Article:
Ambient ozone exposure is associated with eosinophil activation in healthy children
Article first published online: 12 JAN 2002
Clinical & Experimental Allergy
Volume 31, Issue 8, pages 1213–1219, August 2001
How to Cite
Frischer, T., Studnicka, M., Halmerbauer, G., Horak Jr, F., Gartner, C., Tauber, E. and Koller, D. Y. (2001), Ambient ozone exposure is associated with eosinophil activation in healthy children. Clinical & Experimental Allergy, 31: 1213–1219. doi: 10.1046/j.1365-2222.2001.01155.x
- Issue published online: 12 JAN 2002
- Article first published online: 12 JAN 2002
- Submitted 25 February 2000; revised 13 October 2000; accepted 7 February 2001.
Background Eosinophil activation is characteristic for allergic airways disease. However, eosinophilic airways inflammation has also been observed subsequent to ambient ozone exposure.
Methods For a population sample of 877 children living at nine sites with different ozone exposure we measured urinary eosinophil protein X (U-EPX) as a marker of eosinophil activation. U-EPX was determined from a single spot urine sample during autumn 1997. Children were participants in a longitudinal study of ozone effects on lung function.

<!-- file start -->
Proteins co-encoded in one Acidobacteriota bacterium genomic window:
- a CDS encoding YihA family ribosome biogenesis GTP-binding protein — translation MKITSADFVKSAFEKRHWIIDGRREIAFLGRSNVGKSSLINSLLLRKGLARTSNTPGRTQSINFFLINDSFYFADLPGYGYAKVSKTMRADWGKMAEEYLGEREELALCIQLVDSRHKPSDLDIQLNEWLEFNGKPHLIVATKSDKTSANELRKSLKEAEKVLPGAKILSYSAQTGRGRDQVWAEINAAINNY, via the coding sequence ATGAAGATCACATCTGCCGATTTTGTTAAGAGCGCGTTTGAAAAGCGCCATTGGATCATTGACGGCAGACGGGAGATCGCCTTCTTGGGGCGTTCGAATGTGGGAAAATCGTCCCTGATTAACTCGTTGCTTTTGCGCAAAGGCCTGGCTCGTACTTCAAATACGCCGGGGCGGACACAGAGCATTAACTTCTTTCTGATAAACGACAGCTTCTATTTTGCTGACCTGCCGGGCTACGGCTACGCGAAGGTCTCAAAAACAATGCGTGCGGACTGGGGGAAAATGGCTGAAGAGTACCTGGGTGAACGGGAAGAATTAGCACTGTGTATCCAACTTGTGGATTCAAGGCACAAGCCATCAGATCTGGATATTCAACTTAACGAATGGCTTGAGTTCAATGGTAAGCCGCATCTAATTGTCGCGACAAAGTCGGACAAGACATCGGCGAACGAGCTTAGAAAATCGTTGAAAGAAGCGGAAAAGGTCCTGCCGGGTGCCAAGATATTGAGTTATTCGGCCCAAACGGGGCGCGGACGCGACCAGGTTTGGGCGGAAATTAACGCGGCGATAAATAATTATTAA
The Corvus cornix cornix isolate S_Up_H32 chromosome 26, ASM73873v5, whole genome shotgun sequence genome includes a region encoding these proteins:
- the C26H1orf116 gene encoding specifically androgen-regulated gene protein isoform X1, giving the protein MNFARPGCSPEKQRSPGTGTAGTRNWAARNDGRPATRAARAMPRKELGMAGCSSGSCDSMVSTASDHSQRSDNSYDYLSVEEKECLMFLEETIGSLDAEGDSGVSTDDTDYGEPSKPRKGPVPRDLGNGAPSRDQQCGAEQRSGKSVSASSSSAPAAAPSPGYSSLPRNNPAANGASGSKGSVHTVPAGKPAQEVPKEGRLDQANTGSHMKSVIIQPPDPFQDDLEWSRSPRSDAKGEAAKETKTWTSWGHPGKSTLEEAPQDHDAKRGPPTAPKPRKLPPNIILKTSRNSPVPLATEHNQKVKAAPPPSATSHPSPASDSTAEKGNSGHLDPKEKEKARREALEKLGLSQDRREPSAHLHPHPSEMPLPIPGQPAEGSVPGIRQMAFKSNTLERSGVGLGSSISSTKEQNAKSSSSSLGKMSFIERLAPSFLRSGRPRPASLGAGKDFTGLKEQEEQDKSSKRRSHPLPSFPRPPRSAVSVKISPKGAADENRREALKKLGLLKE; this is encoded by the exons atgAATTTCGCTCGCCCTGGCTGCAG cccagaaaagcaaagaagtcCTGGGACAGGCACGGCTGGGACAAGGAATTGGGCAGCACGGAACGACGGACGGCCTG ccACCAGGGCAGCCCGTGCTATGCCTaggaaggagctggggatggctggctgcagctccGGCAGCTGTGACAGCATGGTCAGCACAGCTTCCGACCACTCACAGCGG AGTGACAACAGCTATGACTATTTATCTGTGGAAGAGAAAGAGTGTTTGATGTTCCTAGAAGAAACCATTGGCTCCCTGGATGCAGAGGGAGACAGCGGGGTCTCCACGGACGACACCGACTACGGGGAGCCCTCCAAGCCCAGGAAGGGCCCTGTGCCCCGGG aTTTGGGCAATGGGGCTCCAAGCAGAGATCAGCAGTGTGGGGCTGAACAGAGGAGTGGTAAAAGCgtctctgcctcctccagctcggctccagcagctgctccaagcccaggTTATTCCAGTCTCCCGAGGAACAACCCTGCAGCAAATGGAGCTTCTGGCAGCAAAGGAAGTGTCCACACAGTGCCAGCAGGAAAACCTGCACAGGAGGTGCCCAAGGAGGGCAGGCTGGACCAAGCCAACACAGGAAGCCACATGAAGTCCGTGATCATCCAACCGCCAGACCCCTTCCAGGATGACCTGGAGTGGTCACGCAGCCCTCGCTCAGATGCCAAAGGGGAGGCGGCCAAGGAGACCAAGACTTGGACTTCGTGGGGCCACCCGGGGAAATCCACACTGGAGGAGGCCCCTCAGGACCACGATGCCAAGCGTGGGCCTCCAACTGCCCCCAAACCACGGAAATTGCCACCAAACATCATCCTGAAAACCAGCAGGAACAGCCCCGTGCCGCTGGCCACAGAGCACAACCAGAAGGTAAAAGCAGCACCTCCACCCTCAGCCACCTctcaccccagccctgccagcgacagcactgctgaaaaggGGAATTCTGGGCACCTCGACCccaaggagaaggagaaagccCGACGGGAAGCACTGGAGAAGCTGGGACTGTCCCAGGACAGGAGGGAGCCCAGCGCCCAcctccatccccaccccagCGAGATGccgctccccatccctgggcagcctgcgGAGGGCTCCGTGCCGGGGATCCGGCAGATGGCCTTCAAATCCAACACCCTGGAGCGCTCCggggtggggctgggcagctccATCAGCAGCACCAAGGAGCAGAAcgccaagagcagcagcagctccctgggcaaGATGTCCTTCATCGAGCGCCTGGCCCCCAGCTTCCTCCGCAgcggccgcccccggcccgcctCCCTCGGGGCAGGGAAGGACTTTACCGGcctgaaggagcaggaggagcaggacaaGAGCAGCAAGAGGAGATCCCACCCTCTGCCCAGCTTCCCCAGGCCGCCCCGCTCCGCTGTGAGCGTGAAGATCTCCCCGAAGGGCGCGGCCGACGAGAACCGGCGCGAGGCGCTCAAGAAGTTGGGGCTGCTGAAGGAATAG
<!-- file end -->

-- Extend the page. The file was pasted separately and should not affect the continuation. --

Results The 5–95% percentiles of ozone exposure (30-day mean before test) were 11.8–51.5 p.p.b. (mean: 31.6 ppb). U-EPX was measured by radioimmunoassay and expressed as ratio to urinary creatinine (µg EPX/mmol creatinine). Log transformation was performed to achieve a normal distribution. LogU-EPX was associated with gender, a diagnosis of asthma and atopy (skin test sensitivity to any of seven aeroallergens). LogU-EPX increased with ozone exposure for all children. The medians of LogU-EPX according to the first–fourth quartiles of ozone exposure were: 1.82, 1.88, 1.95 and 2.03. For 172 non-asthmatic children who had spent the whole summer at their site corresponding figures were 1.57, 1.78, 2.07 and 2.13. In a multivariate model with logU-EPX being the dependent variable and adjusted for gender, site and atopy, ozone was found to be significant (estimate: 0.007 µg/mmol creatinine per ppb ozone; SE:0.02; P < 0.001).
Conclusion Our observation supports the hypothesis that ozone in healthy children is associated with eosinophil inflammation, most likely in the airways.